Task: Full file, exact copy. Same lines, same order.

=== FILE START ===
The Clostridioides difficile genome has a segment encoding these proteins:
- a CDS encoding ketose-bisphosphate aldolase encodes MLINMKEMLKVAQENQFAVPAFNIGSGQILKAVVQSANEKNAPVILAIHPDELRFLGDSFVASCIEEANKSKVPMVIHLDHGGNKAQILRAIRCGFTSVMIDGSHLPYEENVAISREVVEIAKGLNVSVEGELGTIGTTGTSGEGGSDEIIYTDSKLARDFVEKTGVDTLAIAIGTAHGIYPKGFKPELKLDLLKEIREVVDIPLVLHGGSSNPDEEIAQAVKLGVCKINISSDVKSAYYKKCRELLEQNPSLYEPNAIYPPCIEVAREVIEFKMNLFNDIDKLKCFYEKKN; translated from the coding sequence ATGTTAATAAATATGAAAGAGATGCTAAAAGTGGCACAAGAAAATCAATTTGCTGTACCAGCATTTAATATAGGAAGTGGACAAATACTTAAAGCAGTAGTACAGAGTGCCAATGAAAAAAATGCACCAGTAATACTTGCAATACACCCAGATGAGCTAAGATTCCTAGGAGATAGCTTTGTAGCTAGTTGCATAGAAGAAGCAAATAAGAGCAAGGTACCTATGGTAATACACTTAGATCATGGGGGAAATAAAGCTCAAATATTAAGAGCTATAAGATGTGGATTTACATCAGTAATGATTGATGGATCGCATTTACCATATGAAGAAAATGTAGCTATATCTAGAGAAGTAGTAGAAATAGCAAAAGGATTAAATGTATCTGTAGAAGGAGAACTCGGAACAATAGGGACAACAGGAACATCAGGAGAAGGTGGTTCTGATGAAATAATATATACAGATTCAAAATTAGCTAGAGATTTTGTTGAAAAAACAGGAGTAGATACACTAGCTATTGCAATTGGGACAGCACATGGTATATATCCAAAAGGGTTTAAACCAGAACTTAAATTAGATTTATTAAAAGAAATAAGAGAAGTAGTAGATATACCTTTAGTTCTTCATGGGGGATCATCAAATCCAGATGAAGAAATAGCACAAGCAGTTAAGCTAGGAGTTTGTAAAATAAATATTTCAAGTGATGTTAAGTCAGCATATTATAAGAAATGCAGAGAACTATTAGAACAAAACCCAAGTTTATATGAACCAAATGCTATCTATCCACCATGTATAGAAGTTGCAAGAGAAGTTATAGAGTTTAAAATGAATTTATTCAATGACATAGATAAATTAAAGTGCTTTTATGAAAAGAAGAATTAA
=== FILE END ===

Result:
The Clostridioides difficile genome has a segment encoding these proteins:
- a CDS encoding ketose-bisphosphate aldolase encodes MLINMKEMLKVAQENQFAVPAFNIGSGQILKAVVQSANEKNAPVILAIHPDELRFLGDSFVASCIEEANKSKVPMVIHLDHGGNKAQILRAIRCGFTSVMIDGSHLPYEENVAISREVVEIAKGLNVSVEGELGTIGTTGTSGEGGSDEIIYTDSKLARDFVEKTGVDTLAIAIGTAHGIYPKGFKPELKLDLLKEIREVVDIPLVLHGGSSNPDEEIAQAVKLGVCKINISSDVKSAYYKKCRELLEQNPSLYEPNAIYPPCIEVAREVIEFKMNLFNDIDKLKCFYEKKN; translated from the coding sequence ATGTTAATAAATATGAAAGAGATGCTAAAAGTGGCACAAGAAAATCAATTTGCTGTACCAGCATTTAATATAGGAAGTGGACAAATACTTAAAGCAGTAGTACAGAGTGCCAATGAAAAAAATGCACCAGTAATACTTGCAATACACCCAGATGAGCTAAGATTCCTAGGAGATAGCTTTGTAGCTAGTTGCATAGAAGAAGCAAATAAGAGCAAGGTACCTATGGTAATACACTTAGATCATGGGGGAAATAAAGCTCAAATATTAAGAGCTATAAGATGTGGATTTACATCAGTAATGATTGATGGATCGCATTTACCATATGAAGAAAATGTAGCTATATCTAGAGAAGTAGTAGAAATAGCAAAAGGATTAAATGTATCTGTAGAAGGAGAACTCGGAACAATAGGGACAACAGGAACATCAGGAGAAGGTGGTTCTGATGAAATAATATATACAGATTCAAAATTAGCTAGAGATTTTGTTGAAAAAACAGGAGTAGATACACTAGCTATTGCAATTGGGACAGCACATGGTATATATCCAAAAGGGTTTAAACCAGAACTTAAATTAGATTTATTAAAAGAAATAAGAGAAGTAGTAGATATACCTTTAGTTCTTCATGGGGGATCATCAAATCCAGATGAAGAAATAGCACAAGCAGTTAAGCTAGGAGTTTGTAAAATAAATATTTCAAGTGATGTTAAGTCAGCATATTATAAGAAATGCAGAGAACTATTAGAACAAAACCCAAGTTTATATGAACCAAATGCTATCTATCCACCATGTATAGAAGTTGCAAGAGAAGTTATAGAGTTTAAAATGAATTTATTCAATGACATAGATAAATTAAAGTGCTTTTATGAAAAGAAGAATTAA